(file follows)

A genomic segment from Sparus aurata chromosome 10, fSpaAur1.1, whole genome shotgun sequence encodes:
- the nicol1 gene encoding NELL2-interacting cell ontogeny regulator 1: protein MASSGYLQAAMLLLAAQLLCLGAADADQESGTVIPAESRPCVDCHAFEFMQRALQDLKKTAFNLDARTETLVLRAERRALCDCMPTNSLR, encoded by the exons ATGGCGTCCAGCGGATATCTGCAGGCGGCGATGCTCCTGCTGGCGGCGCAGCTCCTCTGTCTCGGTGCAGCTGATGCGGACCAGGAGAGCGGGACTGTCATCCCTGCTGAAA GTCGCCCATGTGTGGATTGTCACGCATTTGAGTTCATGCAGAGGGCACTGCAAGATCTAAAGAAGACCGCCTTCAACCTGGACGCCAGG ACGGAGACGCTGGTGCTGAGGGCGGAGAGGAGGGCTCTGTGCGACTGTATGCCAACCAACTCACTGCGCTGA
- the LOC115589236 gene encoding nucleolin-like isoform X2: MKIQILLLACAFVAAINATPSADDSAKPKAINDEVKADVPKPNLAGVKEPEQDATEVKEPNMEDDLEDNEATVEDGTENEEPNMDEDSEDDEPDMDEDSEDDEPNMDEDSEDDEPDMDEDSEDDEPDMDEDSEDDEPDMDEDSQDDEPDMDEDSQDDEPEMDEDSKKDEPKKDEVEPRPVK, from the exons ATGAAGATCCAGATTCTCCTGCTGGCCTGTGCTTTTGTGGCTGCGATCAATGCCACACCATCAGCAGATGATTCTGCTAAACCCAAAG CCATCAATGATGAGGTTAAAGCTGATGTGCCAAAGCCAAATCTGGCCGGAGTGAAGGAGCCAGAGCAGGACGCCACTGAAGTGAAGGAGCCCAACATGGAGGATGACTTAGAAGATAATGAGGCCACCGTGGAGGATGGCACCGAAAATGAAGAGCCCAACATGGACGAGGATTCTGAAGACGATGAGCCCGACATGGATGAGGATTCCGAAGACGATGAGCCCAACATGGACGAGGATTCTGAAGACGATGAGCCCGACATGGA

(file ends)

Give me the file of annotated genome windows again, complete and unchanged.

A genomic segment from Sparus aurata chromosome 10, fSpaAur1.1, whole genome shotgun sequence encodes:
- the nicol1 gene encoding NELL2-interacting cell ontogeny regulator 1: protein MASSGYLQAAMLLLAAQLLCLGAADADQESGTVIPAESRPCVDCHAFEFMQRALQDLKKTAFNLDARTETLVLRAERRALCDCMPTNSLR, encoded by the exons ATGGCGTCCAGCGGATATCTGCAGGCGGCGATGCTCCTGCTGGCGGCGCAGCTCCTCTGTCTCGGTGCAGCTGATGCGGACCAGGAGAGCGGGACTGTCATCCCTGCTGAAA GTCGCCCATGTGTGGATTGTCACGCATTTGAGTTCATGCAGAGGGCACTGCAAGATCTAAAGAAGACCGCCTTCAACCTGGACGCCAGG ACGGAGACGCTGGTGCTGAGGGCGGAGAGGAGGGCTCTGTGCGACTGTATGCCAACCAACTCACTGCGCTGA
- the LOC115589236 gene encoding nucleolin-like isoform X2: MKIQILLLACAFVAAINATPSADDSAKPKAINDEVKADVPKPNLAGVKEPEQDATEVKEPNMEDDLEDNEATVEDGTENEEPNMDEDSEDDEPDMDEDSEDDEPNMDEDSEDDEPDMDEDSEDDEPDMDEDSEDDEPDMDEDSQDDEPDMDEDSQDDEPEMDEDSKKDEPKKDEVEPRPVK, from the exons ATGAAGATCCAGATTCTCCTGCTGGCCTGTGCTTTTGTGGCTGCGATCAATGCCACACCATCAGCAGATGATTCTGCTAAACCCAAAG CCATCAATGATGAGGTTAAAGCTGATGTGCCAAAGCCAAATCTGGCCGGAGTGAAGGAGCCAGAGCAGGACGCCACTGAAGTGAAGGAGCCCAACATGGAGGATGACTTAGAAGATAATGAGGCCACCGTGGAGGATGGCACCGAAAATGAAGAGCCCAACATGGACGAGGATTCTGAAGACGATGAGCCCGACATGGATGAGGATTCCGAAGACGATGAGCCCAACATGGACGAGGATTCTGAAGACGATGAGCCCGACATGGA